Colloquium talks at prestigious universities both create and reflect academic researchers' reputations. Gender disparities in colloquium talks can arise through a variety of mechanisms. The current study examines gender differences in colloquium speakers at 50 prestigious US colleges and universities in 2013-2014. Using archival data, we analyzed 3,652 talks in six academic disciplines. Men were more likely than women to be colloquium speakers even after controlling for the gender and rank of the available speakers. Eliminating alternative explanations (e.g., women declining invitations more often than men), our follow-up data revealed that female and male faculty at top universities reported no differences in the extent to which they (i) valued and (ii) turned down speaking engagements. Additional data revealed that the presence of women as colloquium chairs (and potentially on colloquium committees) increased the likelihood of women appearing as colloquium speakers. Our data suggest that those who invite and schedule speakers serve as gender gatekeepers with the power to create or reduce gender differences in academic reputations.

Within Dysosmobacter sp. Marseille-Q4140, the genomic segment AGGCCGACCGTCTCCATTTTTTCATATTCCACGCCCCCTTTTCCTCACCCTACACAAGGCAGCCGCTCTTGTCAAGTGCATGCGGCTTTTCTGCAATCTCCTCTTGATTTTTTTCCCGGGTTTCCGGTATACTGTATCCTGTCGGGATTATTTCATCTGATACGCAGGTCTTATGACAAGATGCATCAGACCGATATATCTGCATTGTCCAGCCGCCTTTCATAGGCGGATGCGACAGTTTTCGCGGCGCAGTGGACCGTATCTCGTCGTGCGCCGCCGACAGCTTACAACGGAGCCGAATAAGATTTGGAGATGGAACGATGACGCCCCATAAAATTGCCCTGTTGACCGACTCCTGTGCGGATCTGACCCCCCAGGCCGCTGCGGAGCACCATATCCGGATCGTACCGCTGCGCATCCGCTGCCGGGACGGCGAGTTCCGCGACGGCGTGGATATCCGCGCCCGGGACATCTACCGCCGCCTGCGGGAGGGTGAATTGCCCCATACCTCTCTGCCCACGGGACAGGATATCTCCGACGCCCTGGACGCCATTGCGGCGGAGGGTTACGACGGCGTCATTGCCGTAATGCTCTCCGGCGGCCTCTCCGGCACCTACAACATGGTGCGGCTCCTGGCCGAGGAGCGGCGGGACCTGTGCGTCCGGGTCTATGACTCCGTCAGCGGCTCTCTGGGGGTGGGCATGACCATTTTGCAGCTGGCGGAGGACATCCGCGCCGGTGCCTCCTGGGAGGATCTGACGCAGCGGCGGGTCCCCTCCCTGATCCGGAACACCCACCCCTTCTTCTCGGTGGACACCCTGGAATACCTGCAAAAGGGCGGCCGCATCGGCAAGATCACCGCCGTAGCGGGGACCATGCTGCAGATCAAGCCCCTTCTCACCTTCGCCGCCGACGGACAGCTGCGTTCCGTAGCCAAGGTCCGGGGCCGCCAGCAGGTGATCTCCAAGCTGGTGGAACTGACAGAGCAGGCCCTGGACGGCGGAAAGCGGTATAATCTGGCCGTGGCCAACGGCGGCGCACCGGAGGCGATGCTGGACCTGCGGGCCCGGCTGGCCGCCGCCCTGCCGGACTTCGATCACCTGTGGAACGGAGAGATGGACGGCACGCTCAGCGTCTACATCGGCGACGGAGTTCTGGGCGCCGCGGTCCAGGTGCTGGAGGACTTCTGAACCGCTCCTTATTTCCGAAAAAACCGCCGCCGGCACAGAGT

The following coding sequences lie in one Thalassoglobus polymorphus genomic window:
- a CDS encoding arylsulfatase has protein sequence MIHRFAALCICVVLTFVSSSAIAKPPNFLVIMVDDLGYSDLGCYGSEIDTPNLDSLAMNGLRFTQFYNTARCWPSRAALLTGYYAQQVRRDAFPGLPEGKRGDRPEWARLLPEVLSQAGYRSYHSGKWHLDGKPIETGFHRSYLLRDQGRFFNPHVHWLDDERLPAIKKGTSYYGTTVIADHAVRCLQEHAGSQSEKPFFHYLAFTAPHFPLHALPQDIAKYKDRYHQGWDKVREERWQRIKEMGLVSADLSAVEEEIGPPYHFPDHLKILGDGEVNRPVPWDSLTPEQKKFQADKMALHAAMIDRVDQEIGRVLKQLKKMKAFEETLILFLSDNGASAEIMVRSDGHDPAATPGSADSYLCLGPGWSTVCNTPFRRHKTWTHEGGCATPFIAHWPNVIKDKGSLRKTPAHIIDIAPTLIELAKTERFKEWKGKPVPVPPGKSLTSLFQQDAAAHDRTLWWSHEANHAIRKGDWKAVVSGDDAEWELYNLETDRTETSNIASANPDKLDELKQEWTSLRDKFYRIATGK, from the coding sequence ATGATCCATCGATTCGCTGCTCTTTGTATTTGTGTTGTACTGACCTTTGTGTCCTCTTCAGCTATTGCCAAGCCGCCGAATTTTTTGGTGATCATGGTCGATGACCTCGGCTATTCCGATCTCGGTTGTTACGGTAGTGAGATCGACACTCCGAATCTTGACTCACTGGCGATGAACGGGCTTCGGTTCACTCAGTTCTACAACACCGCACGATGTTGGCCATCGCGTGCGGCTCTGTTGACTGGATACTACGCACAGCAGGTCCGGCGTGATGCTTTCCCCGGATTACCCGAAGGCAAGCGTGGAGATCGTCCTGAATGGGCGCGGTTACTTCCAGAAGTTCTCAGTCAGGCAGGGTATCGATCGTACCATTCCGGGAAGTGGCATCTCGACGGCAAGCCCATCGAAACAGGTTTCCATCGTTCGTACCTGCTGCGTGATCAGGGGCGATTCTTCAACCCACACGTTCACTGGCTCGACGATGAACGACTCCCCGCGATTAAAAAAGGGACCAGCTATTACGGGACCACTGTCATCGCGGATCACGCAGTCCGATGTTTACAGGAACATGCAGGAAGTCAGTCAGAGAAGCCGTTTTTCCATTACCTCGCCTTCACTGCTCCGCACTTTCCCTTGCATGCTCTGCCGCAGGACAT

Keywords: academia; colloquia; gatekeepers; gender bias; professional recognition.